23 June 2013

Total Recall (2012) Review

Sometimes, you should really re-consider your title. Or at least, consider it in the first place, because had it not been for the association with the turn of the 90s Paul Verhoven actioner, this could've been held in higher regard, because as an action-orientated adaptation of 'We Can Remember It For You Wholesale', it actually works pretty decently.

Len Wiseman's always been one for boldly-staged set pieces - see his Underworld films, as well as the irritatingly badly written Die Hard 4.0 - and he doesn't disappoint here, with scenes that sweep through a decently realised, if slightly derivative dystopian future. He does, however, retain the sense to keep the films he references within the Philip K Dick adaptation stable - everything from Minority Report to Blade Runner to A Scanner Darkly, as well as Verhoven's effort, are given visual nods. There's simply too many of them for them to really be described as derivative - rather, it feels like an effort to have all of these films take place in the same world. 

Colin Farrell is solid in the lead role, believable as a bunched up and frustrated worker to whom there's more than is initially apparent. Kate Beckinsale - despite her husband's odd penchant for presenting her backside to the world - makes a fun switch from doting wife to futuristic femme fatale, and Jessica Biel, whilst hardly challenged, doesn't really bring anything particular impressive to her role as love interest/competition. It's nice to see Bill Nighy turn up once again in a Wiseman flick, and Bryan Cranston's evil dictator is like Walter White without the moral compass and more kung-fu skills, which is more or less as entertaining as it sounds.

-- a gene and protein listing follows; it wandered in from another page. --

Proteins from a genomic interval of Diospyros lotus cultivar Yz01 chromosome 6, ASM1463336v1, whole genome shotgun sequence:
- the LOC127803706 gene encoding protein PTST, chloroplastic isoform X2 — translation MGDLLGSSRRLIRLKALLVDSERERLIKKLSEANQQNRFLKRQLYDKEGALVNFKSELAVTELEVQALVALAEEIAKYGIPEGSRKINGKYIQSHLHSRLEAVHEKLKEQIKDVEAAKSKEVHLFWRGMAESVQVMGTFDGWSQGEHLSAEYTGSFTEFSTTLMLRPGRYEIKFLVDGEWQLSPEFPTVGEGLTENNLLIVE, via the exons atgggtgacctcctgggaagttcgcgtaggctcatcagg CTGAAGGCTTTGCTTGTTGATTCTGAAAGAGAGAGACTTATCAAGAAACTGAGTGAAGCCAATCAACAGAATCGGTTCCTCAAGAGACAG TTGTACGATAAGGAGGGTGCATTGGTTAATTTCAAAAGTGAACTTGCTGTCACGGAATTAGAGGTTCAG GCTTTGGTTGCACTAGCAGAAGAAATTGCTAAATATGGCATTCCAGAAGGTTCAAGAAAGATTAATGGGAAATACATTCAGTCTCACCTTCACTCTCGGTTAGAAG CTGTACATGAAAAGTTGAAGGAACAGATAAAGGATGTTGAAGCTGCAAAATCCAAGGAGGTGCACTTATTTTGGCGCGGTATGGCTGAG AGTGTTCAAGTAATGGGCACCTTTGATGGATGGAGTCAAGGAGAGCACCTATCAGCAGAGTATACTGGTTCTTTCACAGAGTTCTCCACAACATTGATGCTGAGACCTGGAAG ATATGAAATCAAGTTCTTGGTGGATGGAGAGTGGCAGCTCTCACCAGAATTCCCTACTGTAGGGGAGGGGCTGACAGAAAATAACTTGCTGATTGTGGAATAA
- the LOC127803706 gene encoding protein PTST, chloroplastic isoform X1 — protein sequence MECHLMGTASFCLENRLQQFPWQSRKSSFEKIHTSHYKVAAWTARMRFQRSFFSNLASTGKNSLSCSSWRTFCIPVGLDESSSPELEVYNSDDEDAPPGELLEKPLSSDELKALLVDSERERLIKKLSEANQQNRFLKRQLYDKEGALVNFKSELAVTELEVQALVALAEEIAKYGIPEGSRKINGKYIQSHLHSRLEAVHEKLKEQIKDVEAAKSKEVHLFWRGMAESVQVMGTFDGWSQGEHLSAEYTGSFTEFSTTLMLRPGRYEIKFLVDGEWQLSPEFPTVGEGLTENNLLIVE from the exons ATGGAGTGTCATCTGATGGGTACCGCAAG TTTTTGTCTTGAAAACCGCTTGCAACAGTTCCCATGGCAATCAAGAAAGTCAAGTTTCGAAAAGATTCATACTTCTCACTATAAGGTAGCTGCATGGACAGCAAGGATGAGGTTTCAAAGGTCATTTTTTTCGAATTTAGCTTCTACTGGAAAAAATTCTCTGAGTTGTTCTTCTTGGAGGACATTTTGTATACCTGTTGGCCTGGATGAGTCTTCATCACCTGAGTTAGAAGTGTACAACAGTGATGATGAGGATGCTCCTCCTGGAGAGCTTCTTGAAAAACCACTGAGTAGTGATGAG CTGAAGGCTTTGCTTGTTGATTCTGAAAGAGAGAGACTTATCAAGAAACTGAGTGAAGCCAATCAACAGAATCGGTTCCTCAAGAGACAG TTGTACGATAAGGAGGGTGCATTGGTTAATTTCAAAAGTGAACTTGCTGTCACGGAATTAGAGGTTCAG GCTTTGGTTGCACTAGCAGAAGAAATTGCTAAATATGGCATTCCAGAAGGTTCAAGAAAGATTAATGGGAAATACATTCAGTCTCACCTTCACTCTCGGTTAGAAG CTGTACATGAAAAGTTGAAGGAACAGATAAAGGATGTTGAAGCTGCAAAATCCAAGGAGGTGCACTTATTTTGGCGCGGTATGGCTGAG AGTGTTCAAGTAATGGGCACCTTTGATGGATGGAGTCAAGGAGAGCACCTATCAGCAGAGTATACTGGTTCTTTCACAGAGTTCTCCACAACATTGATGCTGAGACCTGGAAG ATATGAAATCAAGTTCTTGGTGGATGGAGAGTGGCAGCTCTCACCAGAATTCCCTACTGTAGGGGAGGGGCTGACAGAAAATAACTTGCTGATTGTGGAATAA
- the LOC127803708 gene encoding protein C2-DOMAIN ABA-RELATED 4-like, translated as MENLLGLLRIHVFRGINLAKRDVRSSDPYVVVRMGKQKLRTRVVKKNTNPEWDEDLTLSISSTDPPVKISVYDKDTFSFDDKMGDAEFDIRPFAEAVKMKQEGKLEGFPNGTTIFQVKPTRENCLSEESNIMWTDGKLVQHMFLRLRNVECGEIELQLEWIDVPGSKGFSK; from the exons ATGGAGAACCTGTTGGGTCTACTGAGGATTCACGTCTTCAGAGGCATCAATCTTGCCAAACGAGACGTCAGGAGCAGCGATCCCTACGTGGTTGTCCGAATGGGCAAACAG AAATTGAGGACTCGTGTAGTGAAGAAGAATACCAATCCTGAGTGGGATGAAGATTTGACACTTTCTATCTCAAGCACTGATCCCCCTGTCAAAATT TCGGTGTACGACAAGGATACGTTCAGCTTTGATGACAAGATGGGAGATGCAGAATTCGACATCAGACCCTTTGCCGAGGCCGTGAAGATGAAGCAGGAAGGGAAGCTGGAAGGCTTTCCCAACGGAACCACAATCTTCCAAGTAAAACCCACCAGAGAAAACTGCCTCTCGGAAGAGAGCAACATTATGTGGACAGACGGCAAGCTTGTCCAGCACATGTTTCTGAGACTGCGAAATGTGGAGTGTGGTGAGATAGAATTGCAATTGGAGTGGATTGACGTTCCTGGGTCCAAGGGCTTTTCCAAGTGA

It falters a little towards the end - the script not really sure what to do with itself, with screenwriters Kurt Wimmer (of Equilibrium and Ultraviolet fame) and Mark Bomback (of 'ruining Die Hard' fame) presenting us with possibly cinema's first quintuple agent, and ceasing to make any sense from there, resorting to just blowing shit up in lieu of figuring out its own clusterfridge of a story. The most interesting stuff happens when they attempt to play with the concept of rekall (with a K, no less), but this is ultimately restricted to a tense scene in the middle which sees Farrell's adversaries attempting to convince him that nothing he's done thus far is real.

But the action is fun, the story just about engaging enough to keep you occupied (if Becksale's butt doesn't quite grab you, as Wiseman insists it should), and the vision of the future is pleasingly technophillic. Just don't expect a satisfying resolut-...'Rekall'!! It should've been called 'Rekall'!

1 comment:

Lynne w said...

CAN Kate Beckinsale act or is it always her body parts? Well thought and written review.